Arthritis pp 137-143 | Cite as

Enzyme Histochemical Demonstration of Certain Cell Populations in Synovium Using Plastic-Embedded Whole Rat Joints

  • W. Hermanns
  • L. C. Schulz


Recent results in experimental arthritis research point to the possible importance of blood-born cells in the pathogenesis of chronic polyarthritis. Westerhellweg and Mohr [27], in adjuvant arthritis of rats, and Mohr and Wessinghage [14], in cases of human chronic polyarthritis, observed neutrophil granulocytes in the immediate vicinity of pannus-mediated destruction of articular cartilage. Autoradiographic studies in experimental allergic arthritis of guinea pigs led Ricken et al. [20] to assume that part of the hyperplastic synovial lining cells are progeny of myelogenic monocytes. Both these cell types possess fairly characteristic enzyme markers. Neutrophils show a comparatively high activity of naphthol-AS-D-chloroacetate-esterase [23], while monocytes/macrophages, on the other hand, are characterized by a diffuse reaction product of α-naphthyl-butyrateesterase [1].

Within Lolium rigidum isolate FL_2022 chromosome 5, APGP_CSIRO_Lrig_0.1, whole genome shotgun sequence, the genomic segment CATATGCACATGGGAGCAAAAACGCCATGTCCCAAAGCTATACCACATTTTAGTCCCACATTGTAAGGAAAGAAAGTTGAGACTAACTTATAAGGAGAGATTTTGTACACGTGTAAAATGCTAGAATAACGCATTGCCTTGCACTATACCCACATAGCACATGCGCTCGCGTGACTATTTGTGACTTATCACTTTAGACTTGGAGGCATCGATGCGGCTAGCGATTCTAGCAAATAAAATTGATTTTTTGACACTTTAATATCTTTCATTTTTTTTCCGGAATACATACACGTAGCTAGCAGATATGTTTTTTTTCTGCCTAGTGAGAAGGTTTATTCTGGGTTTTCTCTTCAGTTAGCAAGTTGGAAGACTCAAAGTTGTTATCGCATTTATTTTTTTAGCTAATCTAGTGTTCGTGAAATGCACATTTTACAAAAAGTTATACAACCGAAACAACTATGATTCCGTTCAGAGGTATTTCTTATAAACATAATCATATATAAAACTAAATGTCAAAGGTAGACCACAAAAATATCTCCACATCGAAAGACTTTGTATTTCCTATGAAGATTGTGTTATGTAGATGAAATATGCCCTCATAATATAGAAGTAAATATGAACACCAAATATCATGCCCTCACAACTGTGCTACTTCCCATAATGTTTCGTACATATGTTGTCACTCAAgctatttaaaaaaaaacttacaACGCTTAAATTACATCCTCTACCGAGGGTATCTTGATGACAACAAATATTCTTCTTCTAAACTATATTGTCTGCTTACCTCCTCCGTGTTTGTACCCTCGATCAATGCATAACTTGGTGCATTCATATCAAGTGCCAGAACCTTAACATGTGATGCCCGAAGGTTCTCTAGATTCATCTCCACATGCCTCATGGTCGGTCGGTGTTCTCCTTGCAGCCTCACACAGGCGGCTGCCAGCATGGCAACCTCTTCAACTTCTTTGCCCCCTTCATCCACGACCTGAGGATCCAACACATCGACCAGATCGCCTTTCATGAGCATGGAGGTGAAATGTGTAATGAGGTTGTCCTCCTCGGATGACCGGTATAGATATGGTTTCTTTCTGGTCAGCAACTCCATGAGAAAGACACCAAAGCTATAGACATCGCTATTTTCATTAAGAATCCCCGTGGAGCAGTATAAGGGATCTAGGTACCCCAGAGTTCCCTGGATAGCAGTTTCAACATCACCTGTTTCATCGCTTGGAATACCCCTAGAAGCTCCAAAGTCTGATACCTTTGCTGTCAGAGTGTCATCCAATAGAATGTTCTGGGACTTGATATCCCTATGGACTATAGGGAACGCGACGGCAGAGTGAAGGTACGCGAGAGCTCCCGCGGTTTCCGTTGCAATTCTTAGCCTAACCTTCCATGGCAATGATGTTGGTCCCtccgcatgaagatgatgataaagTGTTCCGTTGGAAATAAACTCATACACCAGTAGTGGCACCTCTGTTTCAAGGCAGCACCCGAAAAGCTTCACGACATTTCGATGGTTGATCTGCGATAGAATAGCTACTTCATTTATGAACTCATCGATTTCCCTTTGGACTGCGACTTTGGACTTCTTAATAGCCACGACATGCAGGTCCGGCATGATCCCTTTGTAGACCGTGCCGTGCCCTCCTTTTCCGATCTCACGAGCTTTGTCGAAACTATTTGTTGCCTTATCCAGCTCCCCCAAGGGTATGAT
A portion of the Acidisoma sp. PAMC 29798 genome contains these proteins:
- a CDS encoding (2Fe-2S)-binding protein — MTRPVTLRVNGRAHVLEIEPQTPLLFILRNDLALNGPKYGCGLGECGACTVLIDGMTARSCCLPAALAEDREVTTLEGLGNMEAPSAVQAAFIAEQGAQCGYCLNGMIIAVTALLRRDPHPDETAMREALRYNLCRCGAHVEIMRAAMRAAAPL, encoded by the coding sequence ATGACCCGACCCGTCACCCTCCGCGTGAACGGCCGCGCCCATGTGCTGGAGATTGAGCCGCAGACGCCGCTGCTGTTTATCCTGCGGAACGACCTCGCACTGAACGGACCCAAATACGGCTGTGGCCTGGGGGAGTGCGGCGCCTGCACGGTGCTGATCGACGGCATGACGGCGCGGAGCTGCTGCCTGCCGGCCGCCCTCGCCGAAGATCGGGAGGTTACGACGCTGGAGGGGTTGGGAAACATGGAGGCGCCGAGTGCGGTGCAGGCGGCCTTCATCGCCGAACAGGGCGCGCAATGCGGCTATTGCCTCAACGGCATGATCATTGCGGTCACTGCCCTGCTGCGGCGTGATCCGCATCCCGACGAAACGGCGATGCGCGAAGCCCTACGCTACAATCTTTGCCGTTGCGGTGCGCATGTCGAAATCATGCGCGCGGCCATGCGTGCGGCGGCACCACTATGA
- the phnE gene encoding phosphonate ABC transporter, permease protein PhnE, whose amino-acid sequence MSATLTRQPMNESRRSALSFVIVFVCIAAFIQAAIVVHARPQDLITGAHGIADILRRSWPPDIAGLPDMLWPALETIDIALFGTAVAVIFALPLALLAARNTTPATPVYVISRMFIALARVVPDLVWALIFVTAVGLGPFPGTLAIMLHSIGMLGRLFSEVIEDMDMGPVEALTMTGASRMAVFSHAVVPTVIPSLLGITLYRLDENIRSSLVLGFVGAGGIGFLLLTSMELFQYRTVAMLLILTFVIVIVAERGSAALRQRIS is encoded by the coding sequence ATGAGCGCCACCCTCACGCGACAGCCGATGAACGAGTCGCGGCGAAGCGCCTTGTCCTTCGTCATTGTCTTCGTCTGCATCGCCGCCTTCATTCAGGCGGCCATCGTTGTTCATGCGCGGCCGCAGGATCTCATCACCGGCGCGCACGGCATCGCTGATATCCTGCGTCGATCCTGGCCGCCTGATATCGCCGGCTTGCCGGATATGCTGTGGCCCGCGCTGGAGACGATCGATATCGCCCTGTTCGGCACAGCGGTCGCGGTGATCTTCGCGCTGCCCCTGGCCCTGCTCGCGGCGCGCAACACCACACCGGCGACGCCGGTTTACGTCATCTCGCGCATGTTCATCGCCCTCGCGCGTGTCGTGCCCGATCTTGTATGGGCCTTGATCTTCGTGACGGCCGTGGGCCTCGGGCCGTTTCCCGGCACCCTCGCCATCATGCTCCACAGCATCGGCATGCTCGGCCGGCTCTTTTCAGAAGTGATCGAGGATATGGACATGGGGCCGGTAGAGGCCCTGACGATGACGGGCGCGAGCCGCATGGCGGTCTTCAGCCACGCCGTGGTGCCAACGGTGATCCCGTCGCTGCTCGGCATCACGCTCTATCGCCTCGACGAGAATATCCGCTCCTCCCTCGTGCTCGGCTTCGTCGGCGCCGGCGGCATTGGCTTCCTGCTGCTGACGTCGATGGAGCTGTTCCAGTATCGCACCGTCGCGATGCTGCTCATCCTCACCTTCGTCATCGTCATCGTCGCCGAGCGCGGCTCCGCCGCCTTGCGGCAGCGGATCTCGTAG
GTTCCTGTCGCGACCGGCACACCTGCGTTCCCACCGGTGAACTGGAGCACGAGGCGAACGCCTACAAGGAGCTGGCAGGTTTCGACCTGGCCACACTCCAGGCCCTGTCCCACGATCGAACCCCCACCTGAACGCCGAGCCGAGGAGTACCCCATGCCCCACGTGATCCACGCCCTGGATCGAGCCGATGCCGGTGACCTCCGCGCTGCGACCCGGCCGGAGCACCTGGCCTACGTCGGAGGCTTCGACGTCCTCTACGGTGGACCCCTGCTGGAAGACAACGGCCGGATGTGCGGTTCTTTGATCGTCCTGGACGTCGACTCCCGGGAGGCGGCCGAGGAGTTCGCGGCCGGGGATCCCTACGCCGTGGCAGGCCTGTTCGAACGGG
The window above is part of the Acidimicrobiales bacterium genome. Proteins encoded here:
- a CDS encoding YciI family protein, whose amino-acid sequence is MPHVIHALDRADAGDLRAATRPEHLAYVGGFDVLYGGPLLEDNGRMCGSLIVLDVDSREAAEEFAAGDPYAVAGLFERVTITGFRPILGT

Enzyme Histochemistry Glycol Monomethyl Ether Ethylene Glycol Monomethyl Ether Monobutyl Ether Glycol Monobutyl Ether 
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© Springer-Verlag Berlin Heidelberg 1981

Authors and Affiliations

  • W. Hermanns
  • L. C. Schulz

There are no affiliations available

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